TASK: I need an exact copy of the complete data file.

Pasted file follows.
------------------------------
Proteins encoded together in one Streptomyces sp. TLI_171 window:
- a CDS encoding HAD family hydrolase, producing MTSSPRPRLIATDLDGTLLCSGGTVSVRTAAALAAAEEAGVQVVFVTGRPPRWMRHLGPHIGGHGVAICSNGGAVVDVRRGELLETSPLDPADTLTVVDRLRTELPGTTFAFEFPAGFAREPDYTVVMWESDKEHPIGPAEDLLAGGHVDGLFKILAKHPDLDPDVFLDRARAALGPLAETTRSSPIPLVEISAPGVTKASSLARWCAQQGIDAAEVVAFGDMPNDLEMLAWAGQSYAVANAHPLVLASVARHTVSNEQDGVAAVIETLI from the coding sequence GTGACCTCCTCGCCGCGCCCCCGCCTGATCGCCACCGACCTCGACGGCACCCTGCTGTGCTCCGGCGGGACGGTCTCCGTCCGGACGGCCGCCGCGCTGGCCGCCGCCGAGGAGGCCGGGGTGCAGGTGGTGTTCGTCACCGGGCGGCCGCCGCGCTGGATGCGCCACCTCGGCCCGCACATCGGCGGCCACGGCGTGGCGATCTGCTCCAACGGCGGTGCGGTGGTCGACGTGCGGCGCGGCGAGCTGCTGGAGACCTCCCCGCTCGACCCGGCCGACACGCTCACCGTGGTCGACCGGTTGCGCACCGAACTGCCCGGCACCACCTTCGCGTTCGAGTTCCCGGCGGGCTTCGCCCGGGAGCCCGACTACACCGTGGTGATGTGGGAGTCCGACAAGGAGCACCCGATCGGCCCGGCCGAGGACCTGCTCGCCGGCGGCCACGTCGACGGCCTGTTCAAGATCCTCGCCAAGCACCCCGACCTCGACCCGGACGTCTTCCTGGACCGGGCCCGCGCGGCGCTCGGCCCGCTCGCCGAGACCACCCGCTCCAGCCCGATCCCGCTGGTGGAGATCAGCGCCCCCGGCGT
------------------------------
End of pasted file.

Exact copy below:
Proteins encoded together in one Streptomyces sp. TLI_171 window:
- a CDS encoding HAD family hydrolase, producing MTSSPRPRLIATDLDGTLLCSGGTVSVRTAAALAAAEEAGVQVVFVTGRPPRWMRHLGPHIGGHGVAICSNGGAVVDVRRGELLETSPLDPADTLTVVDRLRTELPGTTFAFEFPAGFAREPDYTVVMWESDKEHPIGPAEDLLAGGHVDGLFKILAKHPDLDPDVFLDRARAALGPLAETTRSSPIPLVEISAPGVTKASSLARWCAQQGIDAAEVVAFGDMPNDLEMLAWAGQSYAVANAHPLVLASVARHTVSNEQDGVAAVIETLI from the coding sequence GTGACCTCCTCGCCGCGCCCCCGCCTGATCGCCACCGACCTCGACGGCACCCTGCTGTGCTCCGGCGGGACGGTCTCCGTCCGGACGGCCGCCGCGCTGGCCGCCGCCGAGGAGGCCGGGGTGCAGGTGGTGTTCGTCACCGGGCGGCCGCCGCGCTGGATGCGCCACCTCGGCCCGCACATCGGCGGCCACGGCGTGGCGATCTGCTCCAACGGCGGTGCGGTGGTCGACGTGCGGCGCGGCGAGCTGCTGGAGACCTCCCCGCTCGACCCGGCCGACACGCTCACCGTGGTCGACCGGTTGCGCACCGAACTGCCCGGCACCACCTTCGCGTTCGAGTTCCCGGCGGGCTTCGCCCGGGAGCCCGACTACACCGTGGTGATGTGGGAGTCCGACAAGGAGCACCCGATCGGCCCGGCCGAGGACCTGCTCGCCGGCGGCCACGTCGACGGCCTGTTCAAGATCCTCGCCAAGCACCCCGACCTCGACCCGGACGTCTTCCTGGACCGGGCCCGCGCGGCGCTCGGCCCGCTCGCCGAGACCACCCGCTCCAGCCCGATCCCGCTGGTGGAGATCAGCGCCCCCGGCGT